The International Football Association Board, or IFAB, the body that determines FIFA’s ‘Laws of the Game’, have released a new document on Saturday in which they propose a number of significant changes to the rules of football. However, what does this potentially entail, and is it anything practically useful or another episode of ego-stroking which lacks any consideration for fans?
Technical Director of IFAB, David Elleray, describes the strategy document, called Play Fair, that was released as a “quiet revolution” which is aimed at “getting football even better” (Reuters). “My starting point was to look at the laws and say ‘what are they for?’ and if there is no particular reason then would changing them make the game better?” Some of the proposed changes within the document includes players being allowed to play free-kicks or corners to themselves and dribble with the ball, the ball not needing to be stationary when a free-kick is to be taken, goal-kicks no longer being required to exit the penalty area, and no follow-up attempts being allowed after a failed penalty as well as penalties being awarded if a goalkeeper handles a back-pass.
These are relatively minor changes, but IFAB went even further within other contexts of the game; for example, referees are to stop the clock whenever the ball is out of play, along with teams being docked points for players surrounding referees. Additionally, it is also proposed that the length of matches should be reduced from 90 minutes to 60 minutes without an stoppages, while the full-time and half-time whistles can only be blown once the ball goes out of play. Also, penalty goals are to be awarded when players handle on or near the goal-line, in a fashion similar to other sports such as rugby that award points for intentional illegal obstruction of a scoring opportunity by the opposition.
If the whole point is, as Elleray indicated, identifying and changing rules that seem to have no particular reason, this document does not seem to do a very good job of it. For example, if the ball no longer needs to be static for a free-kick to be taken, then what is the reason for it? If the intention is to keep the ball moving at all times, why not just do away with the whole concept of a free-kick altogether? It just makes so much more sense to have play stopped at a particular point on the pitch where an offence was committed, as things are now and have been for many years.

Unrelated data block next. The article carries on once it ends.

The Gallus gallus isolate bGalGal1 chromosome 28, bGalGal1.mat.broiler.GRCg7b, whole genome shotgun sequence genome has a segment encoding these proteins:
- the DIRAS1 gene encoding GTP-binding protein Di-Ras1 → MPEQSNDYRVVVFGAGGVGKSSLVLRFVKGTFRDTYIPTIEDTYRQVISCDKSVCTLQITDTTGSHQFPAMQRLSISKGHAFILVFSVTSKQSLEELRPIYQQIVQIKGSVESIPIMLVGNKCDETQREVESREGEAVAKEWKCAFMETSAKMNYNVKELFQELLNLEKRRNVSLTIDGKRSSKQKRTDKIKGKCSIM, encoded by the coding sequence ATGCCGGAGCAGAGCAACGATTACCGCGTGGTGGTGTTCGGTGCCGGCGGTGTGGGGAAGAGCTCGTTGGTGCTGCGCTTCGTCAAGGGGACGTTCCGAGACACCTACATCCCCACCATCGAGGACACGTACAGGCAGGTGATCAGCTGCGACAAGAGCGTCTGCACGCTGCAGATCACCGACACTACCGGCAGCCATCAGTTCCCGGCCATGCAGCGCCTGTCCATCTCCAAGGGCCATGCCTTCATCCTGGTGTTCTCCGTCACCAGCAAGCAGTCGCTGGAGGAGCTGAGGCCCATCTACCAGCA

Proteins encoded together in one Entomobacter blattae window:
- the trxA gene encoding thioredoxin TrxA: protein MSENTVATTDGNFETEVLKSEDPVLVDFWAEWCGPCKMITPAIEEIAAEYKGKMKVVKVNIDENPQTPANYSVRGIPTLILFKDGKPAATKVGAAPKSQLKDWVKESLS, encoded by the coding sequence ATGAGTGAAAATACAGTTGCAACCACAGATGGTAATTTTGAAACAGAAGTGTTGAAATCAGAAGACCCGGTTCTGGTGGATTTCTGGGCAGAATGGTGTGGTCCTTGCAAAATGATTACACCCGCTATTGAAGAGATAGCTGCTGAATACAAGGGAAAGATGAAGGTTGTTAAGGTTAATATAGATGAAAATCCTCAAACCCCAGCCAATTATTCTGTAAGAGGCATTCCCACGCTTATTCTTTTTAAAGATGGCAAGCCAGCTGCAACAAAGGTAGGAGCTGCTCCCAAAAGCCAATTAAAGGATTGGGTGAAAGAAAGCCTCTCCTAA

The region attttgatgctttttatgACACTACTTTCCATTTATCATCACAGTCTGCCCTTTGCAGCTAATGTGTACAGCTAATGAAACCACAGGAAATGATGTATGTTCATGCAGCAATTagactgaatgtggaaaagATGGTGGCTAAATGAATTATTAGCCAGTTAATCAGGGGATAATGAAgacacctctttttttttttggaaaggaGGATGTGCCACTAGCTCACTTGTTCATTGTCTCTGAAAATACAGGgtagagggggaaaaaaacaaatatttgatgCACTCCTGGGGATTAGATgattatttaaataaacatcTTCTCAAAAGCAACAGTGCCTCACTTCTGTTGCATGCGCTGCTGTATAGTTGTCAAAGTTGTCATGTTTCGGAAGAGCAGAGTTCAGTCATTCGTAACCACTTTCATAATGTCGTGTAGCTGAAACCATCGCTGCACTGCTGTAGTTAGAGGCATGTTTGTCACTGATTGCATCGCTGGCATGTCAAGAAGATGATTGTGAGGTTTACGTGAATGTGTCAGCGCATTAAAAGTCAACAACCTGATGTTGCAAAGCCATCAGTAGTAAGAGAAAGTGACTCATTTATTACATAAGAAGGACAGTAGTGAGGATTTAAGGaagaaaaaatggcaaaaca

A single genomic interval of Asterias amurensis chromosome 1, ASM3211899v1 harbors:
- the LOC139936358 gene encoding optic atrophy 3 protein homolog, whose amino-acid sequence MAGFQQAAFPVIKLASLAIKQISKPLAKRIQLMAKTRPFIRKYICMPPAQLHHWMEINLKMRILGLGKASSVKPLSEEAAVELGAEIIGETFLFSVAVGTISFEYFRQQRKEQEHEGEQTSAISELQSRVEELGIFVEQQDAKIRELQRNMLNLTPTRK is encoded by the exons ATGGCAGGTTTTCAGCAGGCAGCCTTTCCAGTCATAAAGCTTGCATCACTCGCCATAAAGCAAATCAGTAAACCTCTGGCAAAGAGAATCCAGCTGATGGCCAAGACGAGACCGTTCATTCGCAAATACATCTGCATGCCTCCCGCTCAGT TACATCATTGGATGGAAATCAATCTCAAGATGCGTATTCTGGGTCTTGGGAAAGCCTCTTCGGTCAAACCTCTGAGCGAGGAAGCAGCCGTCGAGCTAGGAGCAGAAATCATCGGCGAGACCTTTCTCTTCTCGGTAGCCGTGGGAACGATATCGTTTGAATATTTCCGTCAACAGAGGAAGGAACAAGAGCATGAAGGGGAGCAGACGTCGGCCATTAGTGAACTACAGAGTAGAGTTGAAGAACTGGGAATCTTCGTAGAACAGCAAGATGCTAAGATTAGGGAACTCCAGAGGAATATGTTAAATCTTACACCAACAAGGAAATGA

Granted, there are some things that football fans would love to see dealt with, such as the unsavory surrounding of referees after a decision has been made in an attempt to put the referee into a position where they may reverse their decision (Which, by the way, I have never seen happen, so just stop with it). But IFAB goes about it the wrong way in punishing the team for what is very much an on-pitch transgression that would be more effectively stamped out through individual naming, shaming and punishment than having everybody at the club suffering the consequences.
Furthermore, the wish to remove follow-up attempts to failed penalties and replace them with goal-kicks seems to be an attempt at rewarding the goalkeeper for either saving the penalty or putting the taker off, while at the same time punishing the taker for not capitalizing. All good and well, but it detracts from the spectacle of football. When your team is playing, and there is a penalty, do you not get that heart-in-mouth feeling when a penalty is saved or hits the woodwork and that mad scramble in the box ensues where the taker desperately tries to squeeze the rebound into the back of the net while the goalkeeper does their utmost to get back on their feet and smother the ball, all while defenders and attackers alike charge toward the general vicinity where the ball was last seen?
Even more problematic is the view to make football a rigidly timed, stop-start sport like American football, for example. One of the major aspects of football is the physical fitness required to complete a full ninety minutes, and again, minimizing the physical toll reduces the spectacle. How often have teams come charging back into a game in the closing minutes to salvage a result as their opponents started to tire? How many epic moments would we be denied were there no stoppage time, or the tongue-in-cheek ‘Fergie time’? Would Sir Alex Ferguson’s legacy and reputation be as massive as it is now if the late drama of the 1999 Champions League final never occurred? I think not.
It all seems suspiciously much like an attempt to make football more uniform with other sports, in order for a large variety of sports to appeal to a larger homogeneous group of spectators (And so become even more profitable). But it all seems the wrong way round, considering that football is the world’s most popular sport, and draws an immense following all around the world already. So why change a formula that is, clearly, quite effective? We all have our own pet peeves when it comes to football, but all in all you are a fan for a reason, and wouldn’t watch football if it was so fundamentally flawed that it requires significant tinkering, or is not to your taste. And if you don’t like football, there are a number of other completely unique sports that might take your fancy.
These proposals will be discussed over the next months before the 2018 IFAB annual general meeting, which will occur in March. This meeting will determine whether these changes are to be trialed in competitive matches. Unfortunately, we, the fans, probably won’t have much say in the whole process, because it looks like those in charge are completely out of touch with the man-on-the-street and only concerned with the financial gain column in the books.
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